My son Jeremy stopped by yesterday and today at our request for assistance.
He’s almost thirty-three years old. He’s a husband and dad, he’s got a degree in mechanical engineering from Cal Poly and years of experience as a professional theater technical director. He’s a former Disney Imagineer and is currently a lighting and special effects specialist for the Disneyland Hotel.
I, on the other hand, am the unanimously acknowledged mechanical idiot of the family. Give me a picture of a hammer and three to five minutes of non-pressured peace and quiet and I’ll give you a fifty-fifty chance of correctly selecting the business end of the hammer.
I’m a smart guy. When I was eighteen, forty years ago, I tested for entry into the Air Force and scored above 95% on all areas except mechanical. I got 65% on that one and believe me, it wasn’t much tougher than the hammer problem.
All we needed Jeremy to do was install a new garbage disposal and help Carolann with her Christmas decorations and tree lighting. (Yes, we start early. Don’t bug me about that. We like Christmas.)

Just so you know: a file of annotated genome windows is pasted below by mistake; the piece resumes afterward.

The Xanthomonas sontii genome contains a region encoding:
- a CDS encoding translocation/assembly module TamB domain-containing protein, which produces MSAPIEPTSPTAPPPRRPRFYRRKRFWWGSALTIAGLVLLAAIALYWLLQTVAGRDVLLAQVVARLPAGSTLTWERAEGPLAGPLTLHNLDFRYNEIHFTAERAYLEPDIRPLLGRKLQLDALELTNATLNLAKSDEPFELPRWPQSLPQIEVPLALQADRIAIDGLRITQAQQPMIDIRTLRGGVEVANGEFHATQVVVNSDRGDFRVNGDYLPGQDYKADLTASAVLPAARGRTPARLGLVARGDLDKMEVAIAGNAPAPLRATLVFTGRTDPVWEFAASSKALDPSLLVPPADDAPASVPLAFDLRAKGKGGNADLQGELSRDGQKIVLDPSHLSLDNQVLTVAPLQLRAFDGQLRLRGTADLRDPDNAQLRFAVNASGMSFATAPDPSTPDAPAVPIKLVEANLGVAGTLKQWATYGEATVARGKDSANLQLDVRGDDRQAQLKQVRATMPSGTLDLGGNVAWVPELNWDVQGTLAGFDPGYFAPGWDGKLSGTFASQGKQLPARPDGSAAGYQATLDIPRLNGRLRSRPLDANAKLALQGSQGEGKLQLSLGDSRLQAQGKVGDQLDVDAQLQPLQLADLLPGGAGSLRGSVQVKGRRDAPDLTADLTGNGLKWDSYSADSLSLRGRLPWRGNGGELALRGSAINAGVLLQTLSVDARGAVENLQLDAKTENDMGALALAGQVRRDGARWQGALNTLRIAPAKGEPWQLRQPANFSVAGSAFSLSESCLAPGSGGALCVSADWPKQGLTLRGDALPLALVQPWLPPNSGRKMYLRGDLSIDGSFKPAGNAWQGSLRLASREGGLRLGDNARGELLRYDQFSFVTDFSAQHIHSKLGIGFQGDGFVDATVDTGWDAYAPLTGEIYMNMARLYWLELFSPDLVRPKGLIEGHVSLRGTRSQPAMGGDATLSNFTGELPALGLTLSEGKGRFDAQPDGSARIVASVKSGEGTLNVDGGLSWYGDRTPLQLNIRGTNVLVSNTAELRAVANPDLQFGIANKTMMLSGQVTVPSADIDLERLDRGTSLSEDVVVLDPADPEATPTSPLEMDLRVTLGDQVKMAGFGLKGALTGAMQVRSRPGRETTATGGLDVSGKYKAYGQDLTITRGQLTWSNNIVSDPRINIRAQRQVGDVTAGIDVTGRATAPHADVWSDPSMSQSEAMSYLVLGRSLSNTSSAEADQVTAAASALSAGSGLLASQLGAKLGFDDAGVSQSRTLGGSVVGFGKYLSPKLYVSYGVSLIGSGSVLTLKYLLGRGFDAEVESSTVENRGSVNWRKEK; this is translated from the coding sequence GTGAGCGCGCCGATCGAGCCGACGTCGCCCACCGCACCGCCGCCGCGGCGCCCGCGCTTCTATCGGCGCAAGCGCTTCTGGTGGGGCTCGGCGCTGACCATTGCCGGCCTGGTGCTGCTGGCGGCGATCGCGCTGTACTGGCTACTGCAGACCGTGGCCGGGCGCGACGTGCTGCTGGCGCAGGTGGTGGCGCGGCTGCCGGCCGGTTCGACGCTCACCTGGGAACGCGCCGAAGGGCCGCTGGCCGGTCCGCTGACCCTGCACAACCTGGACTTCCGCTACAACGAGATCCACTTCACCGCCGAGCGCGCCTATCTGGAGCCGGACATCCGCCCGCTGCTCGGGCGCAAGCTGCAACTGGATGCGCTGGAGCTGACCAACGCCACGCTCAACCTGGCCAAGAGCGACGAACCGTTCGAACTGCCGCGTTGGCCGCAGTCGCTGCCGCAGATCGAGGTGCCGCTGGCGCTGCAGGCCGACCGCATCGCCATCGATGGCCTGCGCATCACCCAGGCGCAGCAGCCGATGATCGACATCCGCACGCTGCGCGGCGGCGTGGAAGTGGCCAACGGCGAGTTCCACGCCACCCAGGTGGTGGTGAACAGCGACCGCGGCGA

And so, he did.
While Jeremy lay under our sink with a crescent wrench (I’m just making up these tool-thingy details, you know,) I sat on the floor and talked just to keep him company. When he put the lights on Carolann’s Christmas tree we listened to the Beatles’ Abbey Road album together and discussed the group’s history, strength and weaknesses.
During the Beatles Anthology early years recordings, I scrubbed the kitchen with bleach and ammonia.
When the work came to an end and he had to leave we hugged and smiled, having enjoyed a special father-son day of doing chores together. Except now, in some ways which don’t bother me in the least, my son is my dad and I am his son.
What goes around comes around and when you still enjoy each other’s company there’s no need for defining roles.
We know who we are.